PSWs are mainly about speed and reducing risk. Pragmatic and efficient, the PSWs transform the way teams work and collaborate. The return on investment is substantial because PSWs condense months of work into just a few days or weeks.
How does conducting remote problem-solving workshops impact the process?
Usually, we can go through the different phases within a week. But, remotely, it's slightly different: you can't have someone in a workshop call all day long; the sessions are intense and require a lot of focus. We have to slow things down for everyone taking part because these sessions help us understand whether users will receive a feature or product well.
We split the PSWs into one or two workshops a week. We then build the prototype, providing feedback every day, ensuring the founder understand what we're doing and why.
What role does prototyping have in a workshop process?
Much of this process is about speed. We do not want to start building anything in code at this stage. Instead, using Figma, our prototyping tool of choice, the designer will lay out various screens and connect them with the specific steps we want users to take. Based on some of the critical questions that we have defined in our sessions, we will share a link with the users and then give them particular tasks that we want them to carry out. We can then test which, if any of our assumptions were correct, start to think about some of the primary user journeys, the user experience, and some of the other core features.
What are the most overlooked aspects of a problem-solving workshop?
It’s important to understand that the entire process is not just about design. There needs to be some technical expertise as well. That is why we don’t call these Design Sprints, but rather PSWs. It’s about using design and engineering to help solve a problem.
One of the significant challenges regarding remote workshops is how much energy is required. If you're in a room full of people like we used to be, you'd be able to generate solutions, get everyone together and build up the excitement. However, doing it over a screen is tricky. It’s challenging to keep things energised and avoid going over the same points and using valuable time.
Inclusion is also essential. The idea, especially with remote PSWs, is to ensure everyone has a voice. Not everyone will speak up in a session. Naturally, some people are more vocal than others, and these people will generally lead the conversation. If someone gives the slightest bit of insight, it could potentially change the whole direction of the team’s solutions. It only has to be one comment somewhere or a note. For this reason, everyone must have a voice.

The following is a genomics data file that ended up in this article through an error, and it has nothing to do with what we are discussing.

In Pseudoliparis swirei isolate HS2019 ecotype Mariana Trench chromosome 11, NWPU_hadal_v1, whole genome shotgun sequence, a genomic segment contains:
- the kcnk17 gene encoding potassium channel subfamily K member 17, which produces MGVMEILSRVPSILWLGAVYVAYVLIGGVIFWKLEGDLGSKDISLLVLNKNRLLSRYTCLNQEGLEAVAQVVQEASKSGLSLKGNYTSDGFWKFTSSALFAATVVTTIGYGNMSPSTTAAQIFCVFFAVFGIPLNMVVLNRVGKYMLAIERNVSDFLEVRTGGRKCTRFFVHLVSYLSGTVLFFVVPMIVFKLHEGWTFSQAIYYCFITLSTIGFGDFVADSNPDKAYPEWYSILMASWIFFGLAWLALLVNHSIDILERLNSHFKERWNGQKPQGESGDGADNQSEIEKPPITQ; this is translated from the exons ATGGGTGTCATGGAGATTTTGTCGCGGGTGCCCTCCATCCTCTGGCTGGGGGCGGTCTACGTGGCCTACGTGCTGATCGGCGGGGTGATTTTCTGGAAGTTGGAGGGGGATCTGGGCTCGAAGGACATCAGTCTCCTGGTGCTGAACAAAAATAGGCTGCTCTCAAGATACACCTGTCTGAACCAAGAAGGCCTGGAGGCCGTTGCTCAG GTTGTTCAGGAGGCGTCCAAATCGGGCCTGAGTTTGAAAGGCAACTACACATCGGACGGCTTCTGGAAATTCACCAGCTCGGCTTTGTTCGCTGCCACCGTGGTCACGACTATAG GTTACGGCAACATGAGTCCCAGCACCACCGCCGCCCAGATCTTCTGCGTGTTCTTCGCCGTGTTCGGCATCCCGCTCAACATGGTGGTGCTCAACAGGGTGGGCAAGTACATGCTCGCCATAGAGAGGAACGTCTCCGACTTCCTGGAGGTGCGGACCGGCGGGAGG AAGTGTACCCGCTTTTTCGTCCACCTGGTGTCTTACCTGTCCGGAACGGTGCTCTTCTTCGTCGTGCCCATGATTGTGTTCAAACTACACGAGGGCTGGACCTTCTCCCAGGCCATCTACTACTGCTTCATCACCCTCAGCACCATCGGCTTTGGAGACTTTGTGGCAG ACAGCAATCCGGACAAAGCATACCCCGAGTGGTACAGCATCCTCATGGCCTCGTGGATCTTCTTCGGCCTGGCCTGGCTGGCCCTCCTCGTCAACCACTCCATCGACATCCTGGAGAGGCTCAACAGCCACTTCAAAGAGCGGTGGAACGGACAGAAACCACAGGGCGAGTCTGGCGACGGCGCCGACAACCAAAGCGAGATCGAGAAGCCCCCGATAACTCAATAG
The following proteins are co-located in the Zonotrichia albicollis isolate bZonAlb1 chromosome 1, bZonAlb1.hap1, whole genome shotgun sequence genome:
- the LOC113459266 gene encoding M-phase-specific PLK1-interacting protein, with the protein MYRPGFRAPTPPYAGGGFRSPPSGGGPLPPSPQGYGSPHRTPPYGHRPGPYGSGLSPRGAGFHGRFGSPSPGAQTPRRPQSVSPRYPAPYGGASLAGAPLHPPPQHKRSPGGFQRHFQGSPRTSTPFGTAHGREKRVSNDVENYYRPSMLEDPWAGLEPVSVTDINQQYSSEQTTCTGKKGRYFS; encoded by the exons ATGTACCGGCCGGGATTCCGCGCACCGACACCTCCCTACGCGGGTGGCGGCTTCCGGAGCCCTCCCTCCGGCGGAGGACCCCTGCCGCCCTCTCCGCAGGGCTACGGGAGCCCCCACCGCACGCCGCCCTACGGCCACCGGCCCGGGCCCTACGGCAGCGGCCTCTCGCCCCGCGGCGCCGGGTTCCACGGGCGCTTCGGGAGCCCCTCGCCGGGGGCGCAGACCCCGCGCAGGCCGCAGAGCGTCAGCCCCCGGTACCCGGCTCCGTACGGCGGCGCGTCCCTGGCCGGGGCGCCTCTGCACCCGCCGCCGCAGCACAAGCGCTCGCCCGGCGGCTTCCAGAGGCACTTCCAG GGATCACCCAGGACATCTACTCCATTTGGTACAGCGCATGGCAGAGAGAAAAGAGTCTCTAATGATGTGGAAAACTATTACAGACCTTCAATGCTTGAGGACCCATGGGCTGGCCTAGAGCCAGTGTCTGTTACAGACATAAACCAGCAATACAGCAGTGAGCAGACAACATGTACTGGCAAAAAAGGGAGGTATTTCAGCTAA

Are there any pitfalls?
There's potential for hardware to go wrong. For example, you might lose someone on a call, interrupting the whole process and the flow.
From a facilitation point of view, having a plan for each product-solving workshop and a clear outline of what will take place is also essential. That means mapping out the different activities and making sure that people know how long each activity will take.
The user testing has to be qualitative rather than quantitative because, at this point, you're asking for detailed information and feedback on the exercises they've had to do, particularly to establish where there might be any problems. You wouldn't get that kind of data from quantitative research.
Do you have to check in with various stakeholders after the workshop?
If we've just sold design services only and nothing else, we would undoubtedly want to check in with the client afterwards. Client feedback is always useful. It’s important to get an update on how they are getting on from a product perspective and their insights and feedback on the PSWs process itself!
Suppose we already have an agreement with the client to do further design work post-prototyping, or engineering (or both). We've already started to discuss those phases in more detail during some of the later sessions. Another reason why having an engineering representative during the sessions is valuable.
During the PSWs, we compile a list of challenges to write up as questions which we aim to answer with our solution by the end of the workshops. After the PSWs have concluded, we provide a report with user testing results, including data, a breakdown, and evidence of all the conducted activities.
What do you enjoy most about setting up problem-solving workshops?
I enjoy engaging with founders and experiencing their passion for their products. It’s also great to work with the engineers, watch how they engage in the sessions, and identify solutions; having those different viewpoints is essential.
Setting up the workshop is enjoyable too because it involves using design tools that are constantly evolving; I am a designer at heart, after all.
Now that you have the lowdown on Problem Solving Workshops, we suggest calling in the relevant troops to get started. It takes a team of experts to navigate challenges and produce a product that makes one proud. Effective planning is the way to foresee risks and aim for success. So get your tools packed; with Neil’s guidance and tips in hand, you’re certainly off to a good start.